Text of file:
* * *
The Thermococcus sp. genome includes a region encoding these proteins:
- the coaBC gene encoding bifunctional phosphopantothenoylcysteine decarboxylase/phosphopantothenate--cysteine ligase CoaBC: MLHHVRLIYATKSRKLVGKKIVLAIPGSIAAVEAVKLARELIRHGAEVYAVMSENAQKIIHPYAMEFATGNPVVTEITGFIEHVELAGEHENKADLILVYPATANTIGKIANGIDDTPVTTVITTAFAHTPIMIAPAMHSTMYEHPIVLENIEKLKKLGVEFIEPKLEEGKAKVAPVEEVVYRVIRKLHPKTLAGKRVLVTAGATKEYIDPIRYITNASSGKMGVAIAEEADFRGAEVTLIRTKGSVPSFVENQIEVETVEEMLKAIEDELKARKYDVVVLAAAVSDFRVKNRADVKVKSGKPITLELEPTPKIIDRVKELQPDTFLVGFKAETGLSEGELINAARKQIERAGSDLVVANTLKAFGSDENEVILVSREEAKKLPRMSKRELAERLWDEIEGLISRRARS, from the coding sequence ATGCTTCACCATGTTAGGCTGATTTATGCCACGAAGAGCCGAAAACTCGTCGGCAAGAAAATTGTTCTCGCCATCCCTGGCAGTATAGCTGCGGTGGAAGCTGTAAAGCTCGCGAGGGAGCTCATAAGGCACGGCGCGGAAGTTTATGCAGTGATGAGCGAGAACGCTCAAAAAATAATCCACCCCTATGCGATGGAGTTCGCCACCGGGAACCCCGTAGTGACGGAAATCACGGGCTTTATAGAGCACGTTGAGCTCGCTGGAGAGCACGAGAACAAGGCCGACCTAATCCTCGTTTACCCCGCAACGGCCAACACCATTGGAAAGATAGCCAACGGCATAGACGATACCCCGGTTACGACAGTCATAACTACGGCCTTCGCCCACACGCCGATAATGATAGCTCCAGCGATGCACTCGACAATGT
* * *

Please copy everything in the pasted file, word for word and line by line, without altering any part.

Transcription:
The Thermococcus sp. genome includes a region encoding these proteins:
- the coaBC gene encoding bifunctional phosphopantothenoylcysteine decarboxylase/phosphopantothenate--cysteine ligase CoaBC: MLHHVRLIYATKSRKLVGKKIVLAIPGSIAAVEAVKLARELIRHGAEVYAVMSENAQKIIHPYAMEFATGNPVVTEITGFIEHVELAGEHENKADLILVYPATANTIGKIANGIDDTPVTTVITTAFAHTPIMIAPAMHSTMYEHPIVLENIEKLKKLGVEFIEPKLEEGKAKVAPVEEVVYRVIRKLHPKTLAGKRVLVTAGATKEYIDPIRYITNASSGKMGVAIAEEADFRGAEVTLIRTKGSVPSFVENQIEVETVEEMLKAIEDELKARKYDVVVLAAAVSDFRVKNRADVKVKSGKPITLELEPTPKIIDRVKELQPDTFLVGFKAETGLSEGELINAARKQIERAGSDLVVANTLKAFGSDENEVILVSREEAKKLPRMSKRELAERLWDEIEGLISRRARS, from the coding sequence ATGCTTCACCATGTTAGGCTGATTTATGCCACGAAGAGCCGAAAACTCGTCGGCAAGAAAATTGTTCTCGCCATCCCTGGCAGTATAGCTGCGGTGGAAGCTGTAAAGCTCGCGAGGGAGCTCATAAGGCACGGCGCGGAAGTTTATGCAGTGATGAGCGAGAACGCTCAAAAAATAATCCACCCCTATGCGATGGAGTTCGCCACCGGGAACCCCGTAGTGACGGAAATCACGGGCTTTATAGAGCACGTTGAGCTCGCTGGAGAGCACGAGAACAAGGCCGACCTAATCCTCGTTTACCCCGCAACGGCCAACACCATTGGAAAGATAGCCAACGGCATAGACGATACCCCGGTTACGACAGTCATAACTACGGCCTTCGCCCACACGCCGATAATGATAGCTCCAGCGATGCACTCGACAATGT